Transportation congestion remains the No. 1 problem for Cobb County and the No. 1 complaint that residents want fixed, according to a survey conducted by the county’s economic development program known as Cobb’s Competitive EDGE, Lee said.
Lee gave his talk to a group of about 100 business leaders during a lunch at Vinings Bank in Smyrna.
The county chairman called on residents to help him shape the county’s new transportation plan which he hopes to have finished by next summer.
With the 10-county metro region overwhelmingly voting down a $8.5 billion sales tax for transportation known as TSPLOST last July, Atlanta media have complained about a lack of a “Plan B.”
But Cobb County has a Plan B, Lee said.
To begin with, there is the $951 million “reversible lanes” toll-road project along Interstates 75 and 575 through Cobb and Cherokee counties scheduled to open to traffic in 2018.
The county will be able to place its Cobb Community Transit buses on the new lanes and take commuters to and from Atlanta, Lee said.
Secondly, there is the proposed $1.1 billion bus rapid transit option under consideration that would take commuters from Kennesaw State University to midtown Atlanta. A $1.8 million “Northwest Corridor Alternatives Analysis” study led by Croy Engineering recommended that $1.1 billion project.
The county is in the middle of a $3 million environmental study of the project by Kimley-Horn and Associates, which is expected to be complete by the spring or summer of 2014, county spokesman Robert Quigley said.
There is also a need for what Lee describes as “pockets of improved flow” throughout the county.
“Intersection improvements, grade separations, timing of lights and things of that nature, operational type of things,” Lee said. “The Windy-Mac Connector, the South Barrett Parkway Reliever, the Skip Spann Connector, all the things that enable flow a little better. You know, we’ve got I-75 slicing our county right in half. How do you get east and west and west and east effectively and efficiently?”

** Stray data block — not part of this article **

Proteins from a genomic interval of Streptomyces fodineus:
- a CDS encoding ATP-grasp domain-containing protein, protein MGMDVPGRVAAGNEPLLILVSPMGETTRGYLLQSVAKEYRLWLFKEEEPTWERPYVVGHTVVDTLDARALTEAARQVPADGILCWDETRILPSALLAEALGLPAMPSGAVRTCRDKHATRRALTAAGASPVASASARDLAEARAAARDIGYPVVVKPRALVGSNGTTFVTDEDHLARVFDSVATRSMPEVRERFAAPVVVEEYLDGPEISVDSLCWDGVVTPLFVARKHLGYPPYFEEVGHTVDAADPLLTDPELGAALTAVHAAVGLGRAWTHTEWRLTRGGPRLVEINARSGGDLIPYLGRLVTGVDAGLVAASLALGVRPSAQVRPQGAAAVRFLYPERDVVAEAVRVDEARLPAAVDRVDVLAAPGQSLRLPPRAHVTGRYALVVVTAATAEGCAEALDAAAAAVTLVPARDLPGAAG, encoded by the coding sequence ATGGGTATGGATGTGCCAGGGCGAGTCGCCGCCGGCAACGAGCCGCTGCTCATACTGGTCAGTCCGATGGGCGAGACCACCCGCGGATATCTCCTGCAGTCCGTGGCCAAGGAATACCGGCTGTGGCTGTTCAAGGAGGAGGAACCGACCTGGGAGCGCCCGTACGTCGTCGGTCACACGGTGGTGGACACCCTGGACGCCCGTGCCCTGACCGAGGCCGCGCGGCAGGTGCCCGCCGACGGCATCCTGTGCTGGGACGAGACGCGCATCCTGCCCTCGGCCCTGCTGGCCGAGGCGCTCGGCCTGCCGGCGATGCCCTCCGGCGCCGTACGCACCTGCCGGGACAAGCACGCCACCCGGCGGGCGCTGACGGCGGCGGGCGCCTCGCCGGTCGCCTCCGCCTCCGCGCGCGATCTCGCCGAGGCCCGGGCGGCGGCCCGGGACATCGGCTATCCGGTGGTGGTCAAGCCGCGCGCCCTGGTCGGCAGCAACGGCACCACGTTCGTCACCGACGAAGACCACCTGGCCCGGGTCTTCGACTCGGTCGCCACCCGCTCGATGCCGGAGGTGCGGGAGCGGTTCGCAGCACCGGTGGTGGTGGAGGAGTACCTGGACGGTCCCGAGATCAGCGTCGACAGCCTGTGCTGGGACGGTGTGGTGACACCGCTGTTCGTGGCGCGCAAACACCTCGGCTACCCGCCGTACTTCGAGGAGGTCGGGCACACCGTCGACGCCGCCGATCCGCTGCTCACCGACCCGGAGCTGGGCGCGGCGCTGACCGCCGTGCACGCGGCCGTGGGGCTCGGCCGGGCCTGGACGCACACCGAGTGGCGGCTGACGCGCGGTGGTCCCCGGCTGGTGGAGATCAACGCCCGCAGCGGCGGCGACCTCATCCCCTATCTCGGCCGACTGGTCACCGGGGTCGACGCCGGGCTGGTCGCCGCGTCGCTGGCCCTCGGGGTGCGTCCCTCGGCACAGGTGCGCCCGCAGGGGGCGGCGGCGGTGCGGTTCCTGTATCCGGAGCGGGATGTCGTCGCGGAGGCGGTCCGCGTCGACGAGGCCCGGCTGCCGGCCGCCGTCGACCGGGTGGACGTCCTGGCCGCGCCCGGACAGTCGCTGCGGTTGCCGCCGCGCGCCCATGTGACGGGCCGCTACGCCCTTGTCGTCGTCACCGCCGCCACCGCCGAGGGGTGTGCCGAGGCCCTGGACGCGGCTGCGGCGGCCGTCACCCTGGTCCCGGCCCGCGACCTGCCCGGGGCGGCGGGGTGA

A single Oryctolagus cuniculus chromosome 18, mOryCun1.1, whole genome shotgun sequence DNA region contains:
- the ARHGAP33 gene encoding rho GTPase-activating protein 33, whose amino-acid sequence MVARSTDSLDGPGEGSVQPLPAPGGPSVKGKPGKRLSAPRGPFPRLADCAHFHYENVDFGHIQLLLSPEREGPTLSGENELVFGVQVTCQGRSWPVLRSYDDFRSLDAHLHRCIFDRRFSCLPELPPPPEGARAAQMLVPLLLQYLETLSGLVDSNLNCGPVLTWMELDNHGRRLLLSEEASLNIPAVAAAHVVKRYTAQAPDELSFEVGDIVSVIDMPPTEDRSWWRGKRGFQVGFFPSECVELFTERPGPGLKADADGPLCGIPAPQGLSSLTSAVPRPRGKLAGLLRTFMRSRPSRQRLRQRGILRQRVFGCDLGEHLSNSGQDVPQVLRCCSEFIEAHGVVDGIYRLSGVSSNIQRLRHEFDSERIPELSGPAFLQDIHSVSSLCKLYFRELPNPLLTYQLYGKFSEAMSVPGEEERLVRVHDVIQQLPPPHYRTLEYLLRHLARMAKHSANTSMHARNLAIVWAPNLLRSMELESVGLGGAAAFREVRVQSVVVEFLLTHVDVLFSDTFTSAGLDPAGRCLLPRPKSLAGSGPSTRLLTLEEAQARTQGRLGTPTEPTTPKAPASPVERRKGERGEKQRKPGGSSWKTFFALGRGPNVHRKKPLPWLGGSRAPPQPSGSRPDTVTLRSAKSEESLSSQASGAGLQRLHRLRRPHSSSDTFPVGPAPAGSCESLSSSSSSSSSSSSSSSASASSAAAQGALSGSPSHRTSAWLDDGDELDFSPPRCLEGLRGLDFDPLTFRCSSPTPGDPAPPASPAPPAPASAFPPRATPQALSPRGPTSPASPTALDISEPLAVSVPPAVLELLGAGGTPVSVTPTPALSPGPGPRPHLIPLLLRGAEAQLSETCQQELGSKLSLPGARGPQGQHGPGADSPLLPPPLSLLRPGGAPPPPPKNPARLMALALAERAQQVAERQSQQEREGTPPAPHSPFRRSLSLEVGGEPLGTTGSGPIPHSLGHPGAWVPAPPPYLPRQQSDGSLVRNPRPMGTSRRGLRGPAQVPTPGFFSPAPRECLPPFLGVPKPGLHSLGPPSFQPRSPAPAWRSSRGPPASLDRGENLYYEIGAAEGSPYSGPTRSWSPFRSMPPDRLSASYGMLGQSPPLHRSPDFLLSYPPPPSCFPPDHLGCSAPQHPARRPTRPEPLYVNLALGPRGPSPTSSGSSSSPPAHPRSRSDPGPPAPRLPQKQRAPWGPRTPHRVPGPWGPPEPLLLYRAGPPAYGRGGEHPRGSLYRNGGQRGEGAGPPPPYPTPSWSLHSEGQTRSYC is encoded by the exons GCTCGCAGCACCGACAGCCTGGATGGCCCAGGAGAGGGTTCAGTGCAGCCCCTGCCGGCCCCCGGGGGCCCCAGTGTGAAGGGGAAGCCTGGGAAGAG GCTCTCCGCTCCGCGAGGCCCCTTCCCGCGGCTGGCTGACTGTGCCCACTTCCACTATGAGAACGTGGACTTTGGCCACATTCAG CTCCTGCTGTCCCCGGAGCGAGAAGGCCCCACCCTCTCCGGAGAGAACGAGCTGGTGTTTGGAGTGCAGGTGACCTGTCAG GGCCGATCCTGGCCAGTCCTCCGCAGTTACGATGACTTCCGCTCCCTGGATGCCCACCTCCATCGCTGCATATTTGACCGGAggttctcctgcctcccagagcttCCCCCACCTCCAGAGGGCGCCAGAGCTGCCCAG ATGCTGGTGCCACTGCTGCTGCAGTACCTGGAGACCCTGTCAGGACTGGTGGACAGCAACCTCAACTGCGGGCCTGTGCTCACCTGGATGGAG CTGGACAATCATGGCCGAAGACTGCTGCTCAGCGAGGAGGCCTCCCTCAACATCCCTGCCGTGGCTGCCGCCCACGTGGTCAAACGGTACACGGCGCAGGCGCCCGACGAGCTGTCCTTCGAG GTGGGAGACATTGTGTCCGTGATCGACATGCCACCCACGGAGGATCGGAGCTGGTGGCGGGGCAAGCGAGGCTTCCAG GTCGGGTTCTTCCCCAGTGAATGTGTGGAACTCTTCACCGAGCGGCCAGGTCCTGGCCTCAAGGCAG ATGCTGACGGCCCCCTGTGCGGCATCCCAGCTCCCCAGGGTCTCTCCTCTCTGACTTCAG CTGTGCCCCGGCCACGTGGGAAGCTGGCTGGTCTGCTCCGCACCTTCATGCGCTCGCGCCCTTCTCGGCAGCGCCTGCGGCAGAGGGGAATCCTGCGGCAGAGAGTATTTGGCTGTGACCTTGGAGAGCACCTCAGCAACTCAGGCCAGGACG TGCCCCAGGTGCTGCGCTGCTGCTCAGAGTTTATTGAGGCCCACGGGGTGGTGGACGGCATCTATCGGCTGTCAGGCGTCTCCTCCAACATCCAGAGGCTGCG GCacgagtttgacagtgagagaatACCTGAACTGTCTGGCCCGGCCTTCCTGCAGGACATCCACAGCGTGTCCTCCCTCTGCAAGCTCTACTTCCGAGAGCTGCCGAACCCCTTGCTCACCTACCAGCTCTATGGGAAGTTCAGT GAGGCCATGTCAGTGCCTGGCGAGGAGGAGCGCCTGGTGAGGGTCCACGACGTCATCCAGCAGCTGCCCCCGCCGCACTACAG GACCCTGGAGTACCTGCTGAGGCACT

Lee said his plan is to take the next year to hear from residents and his staff before asking the Board of Commissioners to approve a new comprehensive transportation plan in 2014 by late summer or early fall.
He also explained how he intends to reach consensus in a county as large as Cobb’s.
“You got to talk to as many people as you can and try to work towards getting consensus,” Lee said. “You’re not going to get 100 percent of the people all of the time. So you got to try to get a majority of the folks 80 percent happy.”
Commercial developers in the Cumberland Community Improvement District have told Lee they will build new buildings if he brings them tenants. The snag is that most tenants don’t want to wait 18 months for a building to be erected. The key is to find the tipping point where it makes sense to invest in a building without a signed tenant, Lee said.
“Well, some of the things that will help teeter that over to the other point is if we neutralize the attractiveness of the other corridors (in metro Atlanta) that are selling by having alternative transportation to just the automobile,” Lee said. “So you have BRT, CCT and the automobile as a mix, that’s a good combination that a lot of the other ones don’t have. We get duel reversible lanes, dedicated lanes outside the existing system, dedicated to carrying commuters on a bus system that could be increased as demand dictates, a lot of flexibility, no other region has that, no other county has that.”
Gov. Nathan Deal has taken steps to ensure the funding of the reversible lane project. As for how Lee intends to pay for the BRT proposal should the Board of Commissioners choose to pay for that project, Lee said that is still under review.
“So we’re going out and looking at options, and bringing them to the community, and asking them to select what they want to pay for,” Lee said. “It can be a public-private partnership, it can be grants. It can be debt. It can be development impact fees. It can be a combination of all those, it could be a SPLOST, it can be advertising revenue or fare box revenue. There’s a lot of different mixes in which you could do it.”
Cobb Schools Superintendent Dr. Michael Hinojosa, who was among those at the luncheon, applauded Lee’s talk.
“What stuck out to me was it looks like the county has a very comprehensive plan for a lot of different things that they’re doing and that was very impressive to hear the accomplishments, also the plans that they have coming forward and so, being fiscally responsible and keeping it a great county is certainly something in all of our best interests, so I was very pleased with the progress report,” Hinojosa said.
Retired Georgia journalist and syndicated columnist Bill Shipp of Kennesaw said he liked what he heard as well.
“Cobb County is in great shape, and it’s even going to be in better shape in the future,” Shipp said. “I hope Mr. Lee’s figures were correct.”